adjustments made to the training program to
enable it to meet specified goals. Many
training programs fall short of their ex-
pectations simply because the administrator
failed to evaluate its progress until it was
too late. Timely evaluation will prevent the
training from straying from its goals.

BUILDING EMPLOYEE TRUST AND PRODUCTIVITY

The most effective way to build trust in the
workplace is to work together. There are no
magic gimmicks or other simple solutions.
Trust cannot be created by excessive wages,
great company picnics or wonderful working
conditions; it can only be generated through
teamwork, honesty and fairness. Although trust
and productivity are complex issues and repre-
sent only part of the total fabric of inter-
personal relationships in small businesses,
three attributes appear to have a positive ef-
fect on trust in successful small businesses:

– The owner-manager of the small business
is open and honest about the day-to-day
business operations.
– The owner-manager of the small business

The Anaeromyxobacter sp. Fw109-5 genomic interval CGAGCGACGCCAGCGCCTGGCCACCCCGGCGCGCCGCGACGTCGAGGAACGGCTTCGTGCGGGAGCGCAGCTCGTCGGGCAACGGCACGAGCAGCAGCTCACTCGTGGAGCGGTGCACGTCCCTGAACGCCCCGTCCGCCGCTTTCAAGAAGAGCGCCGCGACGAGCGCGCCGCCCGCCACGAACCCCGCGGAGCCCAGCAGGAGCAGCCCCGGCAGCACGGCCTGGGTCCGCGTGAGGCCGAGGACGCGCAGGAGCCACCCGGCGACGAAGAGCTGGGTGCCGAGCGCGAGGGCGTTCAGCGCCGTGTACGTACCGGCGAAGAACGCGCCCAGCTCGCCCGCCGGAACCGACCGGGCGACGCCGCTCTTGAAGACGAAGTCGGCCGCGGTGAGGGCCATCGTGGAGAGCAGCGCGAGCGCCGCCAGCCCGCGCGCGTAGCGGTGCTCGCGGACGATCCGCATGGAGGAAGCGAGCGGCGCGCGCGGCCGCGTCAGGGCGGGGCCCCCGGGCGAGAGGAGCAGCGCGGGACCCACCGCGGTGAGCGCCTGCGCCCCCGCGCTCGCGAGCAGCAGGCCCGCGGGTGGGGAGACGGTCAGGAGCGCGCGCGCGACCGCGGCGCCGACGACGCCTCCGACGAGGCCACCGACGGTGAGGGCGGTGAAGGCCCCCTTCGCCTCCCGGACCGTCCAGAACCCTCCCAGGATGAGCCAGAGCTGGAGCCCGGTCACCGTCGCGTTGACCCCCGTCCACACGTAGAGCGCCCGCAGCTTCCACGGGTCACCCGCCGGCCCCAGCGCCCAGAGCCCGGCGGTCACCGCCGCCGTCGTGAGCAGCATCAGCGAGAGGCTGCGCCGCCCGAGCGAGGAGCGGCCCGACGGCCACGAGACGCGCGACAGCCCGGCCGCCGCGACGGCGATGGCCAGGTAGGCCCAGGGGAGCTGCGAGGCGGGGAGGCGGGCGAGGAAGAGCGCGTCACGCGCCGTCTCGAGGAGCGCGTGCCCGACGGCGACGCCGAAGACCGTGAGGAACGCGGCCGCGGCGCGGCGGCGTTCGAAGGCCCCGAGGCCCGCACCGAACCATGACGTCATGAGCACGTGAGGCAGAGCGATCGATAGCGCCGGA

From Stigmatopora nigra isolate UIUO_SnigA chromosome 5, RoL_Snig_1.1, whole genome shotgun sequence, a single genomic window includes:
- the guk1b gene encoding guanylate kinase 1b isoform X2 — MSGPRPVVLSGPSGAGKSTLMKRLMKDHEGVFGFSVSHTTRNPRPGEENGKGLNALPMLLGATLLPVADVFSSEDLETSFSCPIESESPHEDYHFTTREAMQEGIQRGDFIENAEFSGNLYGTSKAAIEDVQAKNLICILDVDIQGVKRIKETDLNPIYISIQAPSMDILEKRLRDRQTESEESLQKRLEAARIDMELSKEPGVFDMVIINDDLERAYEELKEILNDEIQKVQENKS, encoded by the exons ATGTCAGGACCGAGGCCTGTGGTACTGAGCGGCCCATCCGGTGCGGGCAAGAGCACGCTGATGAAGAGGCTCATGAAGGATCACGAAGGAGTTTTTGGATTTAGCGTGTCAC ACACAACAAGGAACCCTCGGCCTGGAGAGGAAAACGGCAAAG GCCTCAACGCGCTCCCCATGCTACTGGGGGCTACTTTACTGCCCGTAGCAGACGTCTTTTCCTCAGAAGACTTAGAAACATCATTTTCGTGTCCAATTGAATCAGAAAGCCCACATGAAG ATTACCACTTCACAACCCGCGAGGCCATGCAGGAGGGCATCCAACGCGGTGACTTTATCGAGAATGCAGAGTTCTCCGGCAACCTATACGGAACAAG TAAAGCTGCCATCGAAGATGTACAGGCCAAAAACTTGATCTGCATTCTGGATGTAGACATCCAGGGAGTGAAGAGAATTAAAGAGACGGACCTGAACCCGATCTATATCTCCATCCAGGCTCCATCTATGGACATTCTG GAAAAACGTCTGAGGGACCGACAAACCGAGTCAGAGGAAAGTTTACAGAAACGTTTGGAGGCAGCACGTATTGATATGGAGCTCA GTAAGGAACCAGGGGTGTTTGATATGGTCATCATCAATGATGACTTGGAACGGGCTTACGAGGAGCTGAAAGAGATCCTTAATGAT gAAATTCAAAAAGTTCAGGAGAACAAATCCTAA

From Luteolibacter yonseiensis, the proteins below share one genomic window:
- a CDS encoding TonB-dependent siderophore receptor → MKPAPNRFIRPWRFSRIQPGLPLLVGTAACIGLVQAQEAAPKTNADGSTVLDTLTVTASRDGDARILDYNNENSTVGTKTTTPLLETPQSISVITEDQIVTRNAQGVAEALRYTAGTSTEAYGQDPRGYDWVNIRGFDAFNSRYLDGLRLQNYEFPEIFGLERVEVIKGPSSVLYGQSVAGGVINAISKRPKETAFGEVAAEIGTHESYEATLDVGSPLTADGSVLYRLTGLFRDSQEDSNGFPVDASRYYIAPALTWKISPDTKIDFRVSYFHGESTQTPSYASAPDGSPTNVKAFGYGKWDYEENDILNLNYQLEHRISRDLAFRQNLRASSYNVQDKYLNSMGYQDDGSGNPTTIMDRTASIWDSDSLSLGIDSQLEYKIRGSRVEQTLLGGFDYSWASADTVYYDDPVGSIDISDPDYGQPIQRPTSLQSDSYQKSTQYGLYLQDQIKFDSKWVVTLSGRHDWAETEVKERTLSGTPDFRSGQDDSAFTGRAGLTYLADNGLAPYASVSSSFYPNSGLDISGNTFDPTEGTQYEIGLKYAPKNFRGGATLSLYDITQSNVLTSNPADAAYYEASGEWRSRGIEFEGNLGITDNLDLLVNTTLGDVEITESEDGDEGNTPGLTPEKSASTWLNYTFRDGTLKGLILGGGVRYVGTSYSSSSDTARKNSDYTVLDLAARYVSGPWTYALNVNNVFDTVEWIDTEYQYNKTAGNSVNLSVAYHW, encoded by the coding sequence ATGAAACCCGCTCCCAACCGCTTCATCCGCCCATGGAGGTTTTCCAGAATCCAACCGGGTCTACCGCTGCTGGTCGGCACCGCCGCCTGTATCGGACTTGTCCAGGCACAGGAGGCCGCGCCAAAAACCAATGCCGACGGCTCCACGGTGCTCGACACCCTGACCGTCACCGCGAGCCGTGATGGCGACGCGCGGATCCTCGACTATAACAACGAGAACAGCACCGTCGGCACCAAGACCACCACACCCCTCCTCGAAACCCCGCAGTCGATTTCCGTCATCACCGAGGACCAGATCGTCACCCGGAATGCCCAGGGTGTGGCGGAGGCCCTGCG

is consistent and fair about personnel
policies.
– The owner-manager spends a great deal of
his or her time concentrating on good
communications with those working in the
firm.

Honesty

Secrecy breeds suspicion. Whenever information
is kept on close hold, the context becomes open
to misinterpretation. Total quality improvement
is based on the concept that workers care as
much about the success of the small business as
the owners do. Studies of small businesses indi-
cate that employees tend to overestimate profits
by substantial amounts. These same studies indi-
cate that when true financial information is
shared with employees, substantial cost controls
are voluntarily initiated by all members of the
work force.

Whenever in doubt concerning the amount of in-
formation to share with employees, experience
indicates that too much is better than not
enough. Never lie to workers about human rela-